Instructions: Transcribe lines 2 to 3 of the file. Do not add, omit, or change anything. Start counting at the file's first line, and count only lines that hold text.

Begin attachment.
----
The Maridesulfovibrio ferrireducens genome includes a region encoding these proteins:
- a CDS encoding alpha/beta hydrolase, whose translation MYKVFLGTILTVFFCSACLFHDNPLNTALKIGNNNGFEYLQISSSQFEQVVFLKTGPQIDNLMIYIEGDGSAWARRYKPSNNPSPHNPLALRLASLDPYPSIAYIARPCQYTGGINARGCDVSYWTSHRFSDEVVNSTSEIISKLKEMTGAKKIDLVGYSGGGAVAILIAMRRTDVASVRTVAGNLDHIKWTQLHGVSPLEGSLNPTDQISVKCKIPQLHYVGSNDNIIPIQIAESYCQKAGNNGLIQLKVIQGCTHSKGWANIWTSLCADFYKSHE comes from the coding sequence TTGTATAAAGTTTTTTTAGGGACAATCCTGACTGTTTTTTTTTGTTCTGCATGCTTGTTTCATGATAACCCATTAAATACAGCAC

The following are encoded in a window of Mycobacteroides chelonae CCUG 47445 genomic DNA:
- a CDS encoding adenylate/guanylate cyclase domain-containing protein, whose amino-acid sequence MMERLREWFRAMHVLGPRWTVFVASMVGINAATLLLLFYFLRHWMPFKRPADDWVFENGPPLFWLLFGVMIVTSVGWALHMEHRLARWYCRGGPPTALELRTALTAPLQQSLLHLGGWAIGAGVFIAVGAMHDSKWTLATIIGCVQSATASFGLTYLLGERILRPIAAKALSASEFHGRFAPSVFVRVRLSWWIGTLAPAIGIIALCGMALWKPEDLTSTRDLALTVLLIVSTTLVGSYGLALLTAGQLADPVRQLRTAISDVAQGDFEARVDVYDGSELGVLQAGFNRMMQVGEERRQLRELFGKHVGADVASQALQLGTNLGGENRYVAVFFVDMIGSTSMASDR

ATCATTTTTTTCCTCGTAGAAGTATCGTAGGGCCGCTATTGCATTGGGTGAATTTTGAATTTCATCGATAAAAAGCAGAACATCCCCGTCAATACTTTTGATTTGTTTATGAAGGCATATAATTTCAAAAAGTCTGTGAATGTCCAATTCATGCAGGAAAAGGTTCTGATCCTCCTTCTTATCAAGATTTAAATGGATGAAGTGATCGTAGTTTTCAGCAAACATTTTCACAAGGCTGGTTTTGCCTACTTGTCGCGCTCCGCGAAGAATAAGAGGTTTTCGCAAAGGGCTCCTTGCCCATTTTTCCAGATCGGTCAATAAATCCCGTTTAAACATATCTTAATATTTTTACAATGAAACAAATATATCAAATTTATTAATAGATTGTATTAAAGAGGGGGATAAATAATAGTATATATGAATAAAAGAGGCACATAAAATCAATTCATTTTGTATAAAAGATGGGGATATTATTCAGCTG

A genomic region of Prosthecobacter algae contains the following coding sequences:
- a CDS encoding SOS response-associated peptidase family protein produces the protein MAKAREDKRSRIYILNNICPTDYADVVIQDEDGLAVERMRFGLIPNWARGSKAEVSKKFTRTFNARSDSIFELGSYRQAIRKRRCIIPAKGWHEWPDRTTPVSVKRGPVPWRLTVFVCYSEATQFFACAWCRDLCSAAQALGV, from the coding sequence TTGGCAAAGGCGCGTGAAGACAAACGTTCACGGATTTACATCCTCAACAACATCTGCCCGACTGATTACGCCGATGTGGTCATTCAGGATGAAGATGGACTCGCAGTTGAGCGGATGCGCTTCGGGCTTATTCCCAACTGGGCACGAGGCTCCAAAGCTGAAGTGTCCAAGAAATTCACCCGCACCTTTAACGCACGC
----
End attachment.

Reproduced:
- a CDS encoding alpha/beta hydrolase, whose translation MYKVFLGTILTVFFCSACLFHDNPLNTALKIGNNNGFEYLQISSSQFEQVVFLKTGPQIDNLMIYIEGDGSAWARRYKPSNNPSPHNPLALRLASLDPYPSIAYIARPCQYTGGINARGCDVSYWTSHRFSDEVVNSTSEIISKLKEMTGAKKIDLVGYSGGGAVAILIAMRRTDVASVRTVAGNLDHIKWTQLHGVSPLEGSLNPTDQISVKCKIPQLHYVGSNDNIIPIQIAESYCQKAGNNGLIQLKVIQGCTHSKGWANIWTSLCADFYKSHE comes from the coding sequence TTGTATAAAGTTTTTTTAGGGACAATCCTGACTGTTTTTTTTTGTTCTGCATGCTTGTTTCATGATAACCCATTAAATACAGCAC

The following are encoded in a window of Mycobacteroides chelonae CCUG 47445 genomic DNA: